WASHINGTON, D.C. — A top Republican lawmaker in the U.S. House of Representatives has reintroduced a bill for the American government to officially designate “untrustworthy ally” Pakistan as a state-sponsor of terrorism, insisting that Islamabad has long “aided and abetted enemies of the United States.”
“Not only is Pakistan an untrustworthy ally, Islamabad has also aided and abetted enemies of the United States for years,” stressed Rep. Ted Poe (R-TX), the legislation’s sponsor, in a statement issued when the new bill was introduced Thursday. “From harboring Osama bin Laden to its cozy relationship with the Haqqani network, there is more than enough evidence to determine whose side Pakistan is on in the War on Terror. And it’s not America’s. It is time we stop paying Pakistan for its betrayal and designate it for what it is: a State Sponsor of Terrorism.”
“The bill requires the President to issue a report within 90 days detailing whether Pakistan has provided support for international terrorism,” explained the office of the chairman of the House Foreign Affairs Subcommittee on Terrorism, Rep. Poe. “Thirty days after that, the Secretary of State is required to a submit a follow-up report containing either a determination that Pakistan is a state sponsor of terrorism or a detailed justification as to why it does not meet the legal criteria for such a designation.”
Congressman Poe introduced a similar bill (H.R. 6069) last year that is also titled, “Pakistan State Sponsor of Terrorism Act.”
Besides being assigned a different number (H.R. 1449), the new bill appears to be identical to the one introduced in September 2016.
The Pentagon has long accused Pakistan of serving as a sanctuary for terrorists fighting against U.S.-NATO coalition in neighboring Afghanistan.
Osama bin Laden, the late al-Qaeda leader, was found by the U.S. military in a walled compound less than a mile from Pakistan’s elite military academy.
In October of last year, Reuters learned that the current chief of the Afghan Taliban terrorist group, Haibatullah Akhundzada, “openly taught and preached” in Pakistan for 15 years, up until two days after he was named the jihadist organization’s new leader in May 2016.
The Pakistani government appears to have a warm relationship with Afghan Taliban terrorists, the most potent jihadist group in Afghanistan.
In April of last year, Islamabad hosted a “high-level” Taliban delegation.
U.S. Gen. John Nicholson, the top commander of American and NATO forces in Afghanistan, declared last year that Pakistan has failed to take “adequate” action against the al-Qaeda and Taliban-linked Haqqani Network.
The Haqqani Network remains the “greatest threat” to the American military and its allies in Afghanistan, the Pentagon recently acknowledged.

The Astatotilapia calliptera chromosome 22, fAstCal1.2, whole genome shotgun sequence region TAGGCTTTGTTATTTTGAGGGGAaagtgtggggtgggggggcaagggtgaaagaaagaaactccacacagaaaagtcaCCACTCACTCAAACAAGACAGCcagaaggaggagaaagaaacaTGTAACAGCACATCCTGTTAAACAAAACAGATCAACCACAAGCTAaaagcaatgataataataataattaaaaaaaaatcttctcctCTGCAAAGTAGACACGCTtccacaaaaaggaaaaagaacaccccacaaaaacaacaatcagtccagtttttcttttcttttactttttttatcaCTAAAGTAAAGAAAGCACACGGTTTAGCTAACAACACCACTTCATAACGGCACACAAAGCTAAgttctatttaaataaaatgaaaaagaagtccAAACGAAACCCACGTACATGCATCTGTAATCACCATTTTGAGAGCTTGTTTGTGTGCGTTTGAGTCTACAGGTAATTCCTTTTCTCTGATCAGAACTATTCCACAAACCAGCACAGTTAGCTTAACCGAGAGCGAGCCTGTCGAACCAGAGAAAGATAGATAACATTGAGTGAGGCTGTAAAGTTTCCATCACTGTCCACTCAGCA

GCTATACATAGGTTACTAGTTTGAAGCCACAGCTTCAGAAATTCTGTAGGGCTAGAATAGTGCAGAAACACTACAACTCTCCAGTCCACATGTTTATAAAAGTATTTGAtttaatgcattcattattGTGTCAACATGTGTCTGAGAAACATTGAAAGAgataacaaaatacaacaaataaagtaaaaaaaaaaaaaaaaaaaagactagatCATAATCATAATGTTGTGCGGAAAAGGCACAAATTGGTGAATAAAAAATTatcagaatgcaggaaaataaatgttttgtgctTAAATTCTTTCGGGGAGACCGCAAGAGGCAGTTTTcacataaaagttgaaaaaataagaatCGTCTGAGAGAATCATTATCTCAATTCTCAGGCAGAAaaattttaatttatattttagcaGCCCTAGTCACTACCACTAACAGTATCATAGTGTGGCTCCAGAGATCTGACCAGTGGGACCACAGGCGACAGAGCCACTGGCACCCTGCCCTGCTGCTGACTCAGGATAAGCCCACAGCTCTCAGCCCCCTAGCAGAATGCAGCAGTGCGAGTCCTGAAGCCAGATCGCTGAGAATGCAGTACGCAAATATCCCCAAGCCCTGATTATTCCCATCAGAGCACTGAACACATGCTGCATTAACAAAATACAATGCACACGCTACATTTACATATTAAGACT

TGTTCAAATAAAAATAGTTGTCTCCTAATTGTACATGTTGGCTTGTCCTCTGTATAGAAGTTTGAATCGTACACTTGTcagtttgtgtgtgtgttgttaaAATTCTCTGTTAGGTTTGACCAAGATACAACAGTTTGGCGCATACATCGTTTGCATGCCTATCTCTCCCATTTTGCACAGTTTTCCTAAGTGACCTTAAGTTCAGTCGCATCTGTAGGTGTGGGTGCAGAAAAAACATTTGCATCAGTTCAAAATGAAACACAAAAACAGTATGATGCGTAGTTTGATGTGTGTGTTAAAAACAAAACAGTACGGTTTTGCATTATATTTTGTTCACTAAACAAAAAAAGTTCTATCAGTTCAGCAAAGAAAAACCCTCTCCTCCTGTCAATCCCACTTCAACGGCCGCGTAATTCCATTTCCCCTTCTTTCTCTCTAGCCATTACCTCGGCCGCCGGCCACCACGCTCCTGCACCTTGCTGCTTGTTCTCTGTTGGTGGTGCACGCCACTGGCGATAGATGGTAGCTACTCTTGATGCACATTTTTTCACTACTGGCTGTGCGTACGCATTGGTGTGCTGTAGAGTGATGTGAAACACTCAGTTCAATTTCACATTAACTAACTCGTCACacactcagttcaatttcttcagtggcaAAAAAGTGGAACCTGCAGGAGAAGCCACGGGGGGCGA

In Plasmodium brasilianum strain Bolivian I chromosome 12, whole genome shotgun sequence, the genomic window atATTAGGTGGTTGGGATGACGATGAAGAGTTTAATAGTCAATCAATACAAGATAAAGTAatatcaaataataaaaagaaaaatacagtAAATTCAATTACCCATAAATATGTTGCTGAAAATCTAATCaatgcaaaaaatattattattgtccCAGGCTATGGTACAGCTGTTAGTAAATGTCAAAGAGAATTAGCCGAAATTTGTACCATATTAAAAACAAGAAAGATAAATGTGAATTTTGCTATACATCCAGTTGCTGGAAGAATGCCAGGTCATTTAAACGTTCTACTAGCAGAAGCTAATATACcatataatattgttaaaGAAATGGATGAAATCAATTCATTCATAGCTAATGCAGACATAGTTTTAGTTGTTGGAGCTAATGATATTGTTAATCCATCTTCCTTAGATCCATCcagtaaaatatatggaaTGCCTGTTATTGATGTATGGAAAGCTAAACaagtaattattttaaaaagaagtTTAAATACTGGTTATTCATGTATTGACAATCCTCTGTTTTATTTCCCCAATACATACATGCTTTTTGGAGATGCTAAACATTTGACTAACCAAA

As mandated by the National Defense Authorization Act (NDAA) for fiscal year 2016, the United States stopped more than $300 million in military reimbursements to Pakistan for refusing to apply “adequate pressure” on the Haqqani Network, considered a “critical enabler of al-Qaeda” in the region.
Since the start of the Afghanistan war in October 2001, the U.S. has doled out an estimated $30 billion in American taxpayer funds to Pakistan for “security and economic aid,” according to the 2015 NDAA.
Gen. Nicholson has explicitly accused Islamabad of providing “sanctuary or support” to enable the Afghan Taliban and other terrorist groups inside Afghanistan.
Last year, the general noted that the Af-Pak region is home to the “highest concentration” of U.S.-designated terrorist groups globally — 13 in Afghanistan and seven in Pakistan.
The Special Inspector General for Afghanistan Reconstruction (SIGAR), a watchdog agency, told Congress last year that the majority of terrorist attacks in Afghanistan have taken place in provinces that border Pakistan.
Afghanistan-based strongholds linked to the Taliban, its ally al-Qaeda, and their alleged rival the Islamic State (ISIS/ISIL) are all primarily located in territory that lies along the country’s border with Pakistan.
Although both groups are affiliated, the Afghan and Pakistani Taliban consider themselves two distinct jihadist organizations. The two Taliban branches are operating under different leaders.
When he urged Pakistan to join other nations in combating jihadists operating on Pakistani soil, former U.S. Secretary of State John Kerry suggested that Pakistan is guilty of supporting terrorism.
Besides the United States, Afghanistan and India have also repeatedly accused Islamabad of backing terrorism. India is Pakistan’s regional rival.
Even Islamabad’s ally Beijing has reportedly acknowledged that Pakistan serves as a sanctuary for jihadists.
Pakistan is part of the Quadrilateral Coordination Group (QCG) that has unsuccessfully attempted to persuade the Afghan Taliban to engage in face-to-face peace negotiations with Kabul. China, the United States, and Afghanistan are also part of the effort.